For a drama teacher, Richard Zaruba – Z, as he was known – was not a dramatic man. But, over his 30 years of teaching theater at Grimsley High School in Greensboro, he had a dramatic effect on many people.
Here’s how he affected me.
On my first day at Grimsley, I was a new kid; painfully shy, I didn’t know what to expect or who I’d meet.
Then, I walked into my first Drama II class.
More accurately, I descended into the class. The drama room sprawled under the stage, and students typically used a back entrance down concrete stairs. It was a repurposed basement, a cavern filled with couches and scripts, flanked by the girls’ dressing room on the left and the boys’ to the right.
Drama II, as the numerals imply, was a sophomore-level class, so many obvious friends chatted amongst themselves. I quietly took a seat.
Then Z walked into the room.
He too descended, but from the orchestra pit, a slight man with big, light-blue eyes and a ruddy mustache. When he turned to his desk, he didn’t sit behind it — he sat on top of it, cross-legged.
His presence filled the room. But he didn’t intimidate or impose, because Z was not a dramatic man.
His stance, perched easily on the desk, made that dingy hovel feel like home. And it became home for me and everyone else in the drama department.
Z told us in his fantastic voice — a slightly twangy, light baritone — to pick a partner and simply talk about any topic for a few minutes, maintaining eye contact and complete attention.
A shock of panic. I didn’t know anyone; how could I talk to them, let alone look them in the eye?
A gorgeous girl with curly, dark hair and deep green eyes turned around in her desk and introduced herself. Remarkably, I replied without missing a beat, anxiety dissipated. She talked in her smooth alto about her family and her German roots. For my turn, I babbled about WWII airborne operations, because I’m a huge nerd.
That’s how I made my first friend at Grimsley. Z introduced us, passively, as he introduced me to many life-long friends.
It was the first way he instilled confidence in me.
Years later, I watched that dark-haired girl marry one of my best friends — we’d also forged our friendship in Z’s drama class.
But those are stories for a different venue. I’m talking about Z.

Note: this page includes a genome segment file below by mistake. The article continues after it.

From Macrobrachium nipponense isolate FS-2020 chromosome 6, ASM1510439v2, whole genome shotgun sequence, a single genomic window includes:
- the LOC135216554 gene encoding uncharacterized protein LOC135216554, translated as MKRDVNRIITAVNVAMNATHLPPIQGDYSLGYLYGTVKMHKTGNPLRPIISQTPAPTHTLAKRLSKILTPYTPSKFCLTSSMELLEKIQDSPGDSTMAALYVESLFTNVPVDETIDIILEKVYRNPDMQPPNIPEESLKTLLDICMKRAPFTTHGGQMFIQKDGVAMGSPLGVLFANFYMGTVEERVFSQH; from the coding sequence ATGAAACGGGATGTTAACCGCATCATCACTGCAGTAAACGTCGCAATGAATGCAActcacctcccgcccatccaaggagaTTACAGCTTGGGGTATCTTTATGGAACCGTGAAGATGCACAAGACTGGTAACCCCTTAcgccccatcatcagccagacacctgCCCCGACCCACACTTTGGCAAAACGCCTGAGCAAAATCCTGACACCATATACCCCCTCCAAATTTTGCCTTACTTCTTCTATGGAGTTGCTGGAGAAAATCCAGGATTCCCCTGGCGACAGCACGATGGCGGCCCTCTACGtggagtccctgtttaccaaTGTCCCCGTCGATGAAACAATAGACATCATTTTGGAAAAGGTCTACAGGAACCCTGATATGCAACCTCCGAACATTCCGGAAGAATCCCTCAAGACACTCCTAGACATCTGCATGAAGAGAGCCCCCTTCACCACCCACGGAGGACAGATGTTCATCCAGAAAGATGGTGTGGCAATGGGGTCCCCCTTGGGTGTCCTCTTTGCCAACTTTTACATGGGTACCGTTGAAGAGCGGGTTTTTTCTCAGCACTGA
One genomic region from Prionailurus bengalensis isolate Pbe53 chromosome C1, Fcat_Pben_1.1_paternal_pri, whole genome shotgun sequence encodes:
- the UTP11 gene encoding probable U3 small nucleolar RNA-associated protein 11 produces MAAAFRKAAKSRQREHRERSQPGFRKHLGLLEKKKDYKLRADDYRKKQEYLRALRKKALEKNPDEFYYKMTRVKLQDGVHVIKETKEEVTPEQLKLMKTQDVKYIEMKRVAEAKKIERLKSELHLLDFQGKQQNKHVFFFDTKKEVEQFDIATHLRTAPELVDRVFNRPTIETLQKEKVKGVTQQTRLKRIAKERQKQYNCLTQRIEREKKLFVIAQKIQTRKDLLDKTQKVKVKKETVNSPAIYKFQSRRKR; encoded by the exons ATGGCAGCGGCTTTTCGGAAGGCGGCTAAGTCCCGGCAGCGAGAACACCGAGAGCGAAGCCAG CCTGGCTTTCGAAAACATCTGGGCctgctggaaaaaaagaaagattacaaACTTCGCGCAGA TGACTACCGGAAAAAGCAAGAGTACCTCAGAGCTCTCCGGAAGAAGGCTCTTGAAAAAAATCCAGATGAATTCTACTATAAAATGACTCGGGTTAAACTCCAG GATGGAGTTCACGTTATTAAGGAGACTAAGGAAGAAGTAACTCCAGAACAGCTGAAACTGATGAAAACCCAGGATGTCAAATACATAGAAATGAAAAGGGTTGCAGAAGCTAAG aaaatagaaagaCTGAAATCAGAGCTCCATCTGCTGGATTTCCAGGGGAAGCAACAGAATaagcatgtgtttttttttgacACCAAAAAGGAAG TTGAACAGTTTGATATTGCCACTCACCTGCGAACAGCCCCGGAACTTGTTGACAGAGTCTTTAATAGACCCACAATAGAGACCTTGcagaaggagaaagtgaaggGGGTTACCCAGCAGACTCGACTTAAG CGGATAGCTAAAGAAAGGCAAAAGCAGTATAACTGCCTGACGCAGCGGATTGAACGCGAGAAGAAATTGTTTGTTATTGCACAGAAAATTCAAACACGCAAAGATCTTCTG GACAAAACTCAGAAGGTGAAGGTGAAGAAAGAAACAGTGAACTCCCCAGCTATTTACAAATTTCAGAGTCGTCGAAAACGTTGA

Over the following years, Z continually inspired confidence in me I’d never realized, and he did it with the ease of perching on his desk.
For one, Z was the best director I ever acted for, because he was very hands-off.
You might misunderstand this as apathy or incompetence, but that’s not the case. We were teens, but Z knew we could draw the best from any given character without too much pushing from his side. He basically taught us, “Just feel what you feel is right, and it’ll come through in your performance.”
I discovered self-confidence in performing. That self-confidence I gained runs throughout my life, whether I’m interviewing for a job or asking a woman out.
It’s largely because of Z — his influence led me to be comfortable in being myself.
Z noticed talent in me and recommended that I apply to Weaver Academy to study drama. But I didn’t want to leave my friends.
Moreover, I didn’t want to leave Z.
I graduated in 2006, and though I’d once dreamed of being the next Adrien Brody, I decided to study music, then writing. Z retired in 2008, after his youngest daughter graduated. I lost touch.
Then I heard he had brain cancer.
On Black Friday of 2013, Z’s students from generations past reconvened on Grimsley’s stage, and we recorded messages to send to the man who’d so profoundly affected each of our lives.
It was the least we could do.
This past Christmas Eve, one of the best friends I’d met in that drama class a dozen years before called to tell me Z had passed that day.
The memorial was held the following Monday at St. Pius X Catholic Church, attended by many former students and colleagues. The church choir and band, with whom Z had played guitar and mandolin, accompanied the service.
I spotted Z’s guitar — an old Ovation, polished and looking brand-new — in the hands of one of the guitarists.
I tried to control my emotions, but broke down when a former protégé’s eulogy recalled Z’s pre-show ritual.
In those quiet, intense moments before each premiere, we’d all hold hands in a circle on the stage, and Z would ask, “You know why they call it a play?”
A beat, though we knew the answer.
“It’s supposed to be fun,” he’d say. “So, let’s play.”
His peace dispelled my stage-fright butterflies, replacing them with free, easy confidence.
In his way, Z taught confidence, not drama.
After all, Z was not a dramatic man.